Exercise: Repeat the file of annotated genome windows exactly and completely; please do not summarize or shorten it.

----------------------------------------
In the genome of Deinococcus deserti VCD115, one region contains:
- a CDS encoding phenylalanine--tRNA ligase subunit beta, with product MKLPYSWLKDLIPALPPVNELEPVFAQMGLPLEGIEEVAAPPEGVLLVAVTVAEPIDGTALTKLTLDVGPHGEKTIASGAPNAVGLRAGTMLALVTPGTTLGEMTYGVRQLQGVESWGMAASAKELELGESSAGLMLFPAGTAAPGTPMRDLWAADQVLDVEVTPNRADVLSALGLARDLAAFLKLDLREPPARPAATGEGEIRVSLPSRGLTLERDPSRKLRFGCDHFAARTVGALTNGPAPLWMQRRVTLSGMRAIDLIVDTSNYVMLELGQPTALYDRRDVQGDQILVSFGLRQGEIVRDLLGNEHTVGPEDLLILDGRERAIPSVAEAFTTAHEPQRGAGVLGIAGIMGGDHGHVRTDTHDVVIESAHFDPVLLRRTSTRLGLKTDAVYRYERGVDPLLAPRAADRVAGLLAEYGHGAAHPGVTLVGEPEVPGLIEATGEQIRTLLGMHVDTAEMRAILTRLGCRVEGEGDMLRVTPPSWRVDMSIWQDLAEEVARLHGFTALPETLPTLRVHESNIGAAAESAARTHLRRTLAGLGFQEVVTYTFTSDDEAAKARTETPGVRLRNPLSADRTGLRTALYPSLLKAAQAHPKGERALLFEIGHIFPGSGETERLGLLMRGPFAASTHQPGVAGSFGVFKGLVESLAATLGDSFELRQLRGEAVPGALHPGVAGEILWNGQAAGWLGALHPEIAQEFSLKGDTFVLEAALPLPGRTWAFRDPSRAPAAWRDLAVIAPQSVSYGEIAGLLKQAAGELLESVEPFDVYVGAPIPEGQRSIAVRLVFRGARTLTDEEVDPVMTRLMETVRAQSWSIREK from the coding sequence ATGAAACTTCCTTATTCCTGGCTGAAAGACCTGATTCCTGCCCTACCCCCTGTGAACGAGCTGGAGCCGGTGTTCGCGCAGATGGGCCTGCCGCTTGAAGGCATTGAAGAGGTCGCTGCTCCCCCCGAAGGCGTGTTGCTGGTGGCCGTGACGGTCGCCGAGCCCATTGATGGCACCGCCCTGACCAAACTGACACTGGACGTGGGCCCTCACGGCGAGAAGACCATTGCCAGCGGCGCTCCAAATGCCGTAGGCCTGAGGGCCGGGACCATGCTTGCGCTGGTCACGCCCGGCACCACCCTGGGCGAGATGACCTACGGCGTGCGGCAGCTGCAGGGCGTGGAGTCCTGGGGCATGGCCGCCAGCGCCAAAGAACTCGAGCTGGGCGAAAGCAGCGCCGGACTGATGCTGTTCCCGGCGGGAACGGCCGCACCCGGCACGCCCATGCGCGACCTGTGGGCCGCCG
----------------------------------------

In the genome of Deinococcus deserti VCD115, one region contains:
- a CDS encoding phenylalanine--tRNA ligase subunit beta, with product MKLPYSWLKDLIPALPPVNELEPVFAQMGLPLEGIEEVAAPPEGVLLVAVTVAEPIDGTALTKLTLDVGPHGEKTIASGAPNAVGLRAGTMLALVTPGTTLGEMTYGVRQLQGVESWGMAASAKELELGESSAGLMLFPAGTAAPGTPMRDLWAADQVLDVEVTPNRADVLSALGLARDLAAFLKLDLREPPARPAATGEGEIRVSLPSRGLTLERDPSRKLRFGCDHFAARTVGALTNGPAPLWMQRRVTLSGMRAIDLIVDTSNYVMLELGQPTALYDRRDVQGDQILVSFGLRQGEIVRDLLGNEHTVGPEDLLILDGRERAIPSVAEAFTTAHEPQRGAGVLGIAGIMGGDHGHVRTDTHDVVIESAHFDPVLLRRTSTRLGLKTDAVYRYERGVDPLLAPRAADRVAGLLAEYGHGAAHPGVTLVGEPEVPGLIEATGEQIRTLLGMHVDTAEMRAILTRLGCRVEGEGDMLRVTPPSWRVDMSIWQDLAEEVARLHGFTALPETLPTLRVHESNIGAAAESAARTHLRRTLAGLGFQEVVTYTFTSDDEAAKARTETPGVRLRNPLSADRTGLRTALYPSLLKAAQAHPKGERALLFEIGHIFPGSGETERLGLLMRGPFAASTHQPGVAGSFGVFKGLVESLAATLGDSFELRQLRGEAVPGALHPGVAGEILWNGQAAGWLGALHPEIAQEFSLKGDTFVLEAALPLPGRTWAFRDPSRAPAAWRDLAVIAPQSVSYGEIAGLLKQAAGELLESVEPFDVYVGAPIPEGQRSIAVRLVFRGARTLTDEEVDPVMTRLMETVRAQSWSIREK from the coding sequence ATGAAACTTCCTTATTCCTGGCTGAAAGACCTGATTCCTGCCCTACCCCCTGTGAACGAGCTGGAGCCGGTGTTCGCGCAGATGGGCCTGCCGCTTGAAGGCATTGAAGAGGTCGCTGCTCCCCCCGAAGGCGTGTTGCTGGTGGCCGTGACGGTCGCCGAGCCCATTGATGGCACCGCCCTGACCAAACTGACACTGGACGTGGGCCCTCACGGCGAGAAGACCATTGCCAGCGGCGCTCCAAATGCCGTAGGCCTGAGGGCCGGGACCATGCTTGCGCTGGTCACGCCCGGCACCACCCTGGGCGAGATGACCTACGGCGTGCGGCAGCTGCAGGGCGTGGAGTCCTGGGGCATGGCCGCCAGCGCCAAAGAACTCGAGCTGGGCGAAAGCAGCGCCGGACTGATGCTGTTCCCGGCGGGAACGGCCGCACCCGGCACGCCCATGCGCGACCTGTGGGCCGCCG